Portrait of an unknown lady
Signed Roslin S. and dated 1769. Canvas, oval 65 x 54 cm. Contemporary gilded and bronzed frame.
800 000 - 1 000 000 SEK
76 409 - 95 511 EUR
Sold at Svensk-Franska Konstgalleriet, Stockholm, Sweden, 1935.
Nordén Auktioner, Stockholm, Sweden, Auction no 20, 30th Novemer 1999, catalogue no 150.
Malmö Museum, "Roslinutställningen", 1962, catalogue no 36.
Allmänna Tidningar, 28th September 1771, see letter by Johan Hinric Lidéns "Om de nyaste Fransyske Konstnärer".
Gunnar W Lundberg, "Roslin - Liv och verk" Volume II, listed under catalogue no 300, p. 56.
Alexander Roslin was born in 1718 in Malmö and was the son of city physician Hans Roslin and Catherine Wertmüller. He began his artistic career, after having devoted himself first to studies in construction of ships, as a student of Lars Ehrenbill. Studies then continued in Stockholm for the court portraitist Georg Engelhard Schröder and then Roslin spent some years at the court of Brandenburg Culmbach and travelled around in Italy. In 1752 he went to Paris and was asked to assist the French court painter Boucher when he depicted the king's mistress, Madame de Pompadour.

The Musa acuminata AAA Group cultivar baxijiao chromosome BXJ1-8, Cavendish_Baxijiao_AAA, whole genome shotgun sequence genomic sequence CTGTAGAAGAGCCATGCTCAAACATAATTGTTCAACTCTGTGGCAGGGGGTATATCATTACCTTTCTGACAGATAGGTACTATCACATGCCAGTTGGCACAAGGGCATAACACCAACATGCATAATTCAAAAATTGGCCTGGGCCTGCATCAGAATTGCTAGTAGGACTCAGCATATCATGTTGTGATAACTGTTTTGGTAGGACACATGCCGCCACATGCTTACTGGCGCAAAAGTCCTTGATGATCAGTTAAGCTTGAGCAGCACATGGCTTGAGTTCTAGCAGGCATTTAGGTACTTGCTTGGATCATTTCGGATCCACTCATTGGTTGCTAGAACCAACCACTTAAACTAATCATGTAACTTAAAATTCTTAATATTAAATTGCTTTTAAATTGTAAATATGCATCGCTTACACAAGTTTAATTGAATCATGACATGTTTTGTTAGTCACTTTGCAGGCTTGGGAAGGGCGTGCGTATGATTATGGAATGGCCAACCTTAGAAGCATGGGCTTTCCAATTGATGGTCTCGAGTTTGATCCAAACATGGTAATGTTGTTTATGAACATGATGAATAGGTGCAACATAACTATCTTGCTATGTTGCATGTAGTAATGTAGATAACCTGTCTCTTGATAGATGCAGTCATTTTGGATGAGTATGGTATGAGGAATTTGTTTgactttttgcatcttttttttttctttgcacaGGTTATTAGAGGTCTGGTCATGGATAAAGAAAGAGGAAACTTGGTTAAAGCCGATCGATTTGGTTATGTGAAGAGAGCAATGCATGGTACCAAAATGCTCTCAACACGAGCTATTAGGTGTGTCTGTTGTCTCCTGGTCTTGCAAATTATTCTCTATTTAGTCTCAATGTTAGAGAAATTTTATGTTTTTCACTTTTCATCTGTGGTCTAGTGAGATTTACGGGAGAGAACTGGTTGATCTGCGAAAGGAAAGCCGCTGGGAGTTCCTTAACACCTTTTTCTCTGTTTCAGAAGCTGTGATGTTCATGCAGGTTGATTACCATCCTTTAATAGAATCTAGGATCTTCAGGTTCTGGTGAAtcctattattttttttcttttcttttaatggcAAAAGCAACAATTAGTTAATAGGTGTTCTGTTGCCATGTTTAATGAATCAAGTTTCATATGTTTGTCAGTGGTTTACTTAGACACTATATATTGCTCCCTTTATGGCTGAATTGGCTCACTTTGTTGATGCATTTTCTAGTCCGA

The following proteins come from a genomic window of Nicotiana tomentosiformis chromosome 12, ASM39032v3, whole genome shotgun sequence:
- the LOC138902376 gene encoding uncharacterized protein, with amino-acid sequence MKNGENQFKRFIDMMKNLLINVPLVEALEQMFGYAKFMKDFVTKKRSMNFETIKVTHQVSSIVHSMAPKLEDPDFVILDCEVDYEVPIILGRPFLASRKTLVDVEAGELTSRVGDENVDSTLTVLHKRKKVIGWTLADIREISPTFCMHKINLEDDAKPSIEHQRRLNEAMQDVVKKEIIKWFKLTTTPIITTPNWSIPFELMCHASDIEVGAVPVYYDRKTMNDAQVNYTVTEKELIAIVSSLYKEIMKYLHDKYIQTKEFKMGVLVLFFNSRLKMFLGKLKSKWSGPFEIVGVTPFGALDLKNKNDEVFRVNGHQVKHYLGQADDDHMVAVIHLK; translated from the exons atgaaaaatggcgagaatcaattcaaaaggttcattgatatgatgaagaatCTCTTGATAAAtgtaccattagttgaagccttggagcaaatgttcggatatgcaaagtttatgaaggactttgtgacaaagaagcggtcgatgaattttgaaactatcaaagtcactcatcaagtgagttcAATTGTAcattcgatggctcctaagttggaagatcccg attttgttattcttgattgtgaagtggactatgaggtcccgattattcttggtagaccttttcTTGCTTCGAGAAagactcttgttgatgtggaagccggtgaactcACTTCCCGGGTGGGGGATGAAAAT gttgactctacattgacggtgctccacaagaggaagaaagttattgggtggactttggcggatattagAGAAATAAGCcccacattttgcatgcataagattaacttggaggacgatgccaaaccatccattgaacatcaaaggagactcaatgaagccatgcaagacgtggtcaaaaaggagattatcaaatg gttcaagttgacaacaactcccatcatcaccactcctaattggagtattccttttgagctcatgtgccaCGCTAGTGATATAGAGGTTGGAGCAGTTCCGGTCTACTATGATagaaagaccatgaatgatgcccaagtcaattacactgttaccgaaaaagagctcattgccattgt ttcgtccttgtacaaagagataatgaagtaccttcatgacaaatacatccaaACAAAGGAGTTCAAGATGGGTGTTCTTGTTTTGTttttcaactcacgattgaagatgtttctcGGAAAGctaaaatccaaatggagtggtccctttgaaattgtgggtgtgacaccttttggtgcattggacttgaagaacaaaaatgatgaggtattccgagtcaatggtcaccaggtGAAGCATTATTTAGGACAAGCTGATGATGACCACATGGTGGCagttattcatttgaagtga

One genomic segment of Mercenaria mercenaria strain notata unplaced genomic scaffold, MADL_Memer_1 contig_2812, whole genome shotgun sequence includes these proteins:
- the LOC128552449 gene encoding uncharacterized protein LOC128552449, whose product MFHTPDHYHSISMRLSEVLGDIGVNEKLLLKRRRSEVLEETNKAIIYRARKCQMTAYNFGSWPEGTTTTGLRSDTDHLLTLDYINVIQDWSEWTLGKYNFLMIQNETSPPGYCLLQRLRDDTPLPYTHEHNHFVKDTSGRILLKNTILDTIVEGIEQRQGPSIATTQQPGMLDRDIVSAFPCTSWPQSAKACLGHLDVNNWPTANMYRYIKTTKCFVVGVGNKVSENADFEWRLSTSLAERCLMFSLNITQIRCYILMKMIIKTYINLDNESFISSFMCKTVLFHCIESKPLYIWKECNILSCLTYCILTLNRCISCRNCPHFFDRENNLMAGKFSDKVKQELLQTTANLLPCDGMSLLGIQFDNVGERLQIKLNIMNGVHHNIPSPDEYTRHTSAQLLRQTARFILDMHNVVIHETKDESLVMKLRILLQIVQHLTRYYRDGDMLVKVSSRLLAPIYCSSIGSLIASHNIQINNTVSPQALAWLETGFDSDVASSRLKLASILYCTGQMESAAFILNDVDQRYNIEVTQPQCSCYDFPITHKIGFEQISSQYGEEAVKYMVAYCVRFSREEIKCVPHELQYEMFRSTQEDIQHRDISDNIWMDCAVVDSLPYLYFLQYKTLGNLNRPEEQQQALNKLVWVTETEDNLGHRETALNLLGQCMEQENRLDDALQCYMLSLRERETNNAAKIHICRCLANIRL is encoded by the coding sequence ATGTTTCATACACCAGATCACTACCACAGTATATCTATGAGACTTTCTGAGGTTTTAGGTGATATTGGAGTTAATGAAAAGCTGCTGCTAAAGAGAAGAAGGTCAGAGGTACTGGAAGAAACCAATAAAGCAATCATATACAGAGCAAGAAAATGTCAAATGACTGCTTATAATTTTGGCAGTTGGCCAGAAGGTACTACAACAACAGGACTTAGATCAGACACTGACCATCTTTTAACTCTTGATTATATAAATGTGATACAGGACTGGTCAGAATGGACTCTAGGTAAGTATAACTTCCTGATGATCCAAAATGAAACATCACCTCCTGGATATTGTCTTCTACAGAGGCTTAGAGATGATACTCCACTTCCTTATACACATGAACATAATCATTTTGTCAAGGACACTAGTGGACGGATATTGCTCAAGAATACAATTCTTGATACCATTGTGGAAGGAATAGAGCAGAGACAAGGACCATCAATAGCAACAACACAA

In 1753 Roslin was elected into the French Academy of Fine Arts and was represented at the Paris Salon that year with not less than five portraits. Thus began an illustrious career in the city Roslin always dreamed of, and rarely has a foreign artist there so quickly passed through and won the art-loving inhabitants of Paris hearts.
As one of his era's most prominent stuff painter Roslin got a wast variety of assignements and was awarded a government pension and artist residence in the Louvre. The good Swedish-French relations at this time and fine letter of recommendation from the Court in Parma the doors to the French society opened.
From 1773, he changed his signature to Chevalier Roslin from Roslin le Suédois on the grounds that he was awarded the Order of Vasa.
Among Roslin models were officers, fellow artists and royalty. He was the artist in fashion and his success lay in his ability to capture the extravagant suits with the perfect representation of the plumes, lace and fabrics like silk. His brush caught the light reflex in the lavish and shimmering fabrics but also in the skin, sparkling eyes and rosy cheeks. He was a gifted portraitist and captured the characters with crisp clarity and with his personal finesse he depicted the influential people of this time.
After revisiting Sweden, where he painted members of the Swedish royal family, he also worked in St. Petersburg, Warsaw and Vienna before returning to France. Alexander Roslin died at his home in the Louvre in summer of 1793.
Viewing: May 29th – June 3rd at Berzelii Park 1, Stockholm
Open: Mon–Fri 11–18, Sat–Sun 11–17
Auction: June 4th–5th at Arsenalsgatan 2, Stockholm
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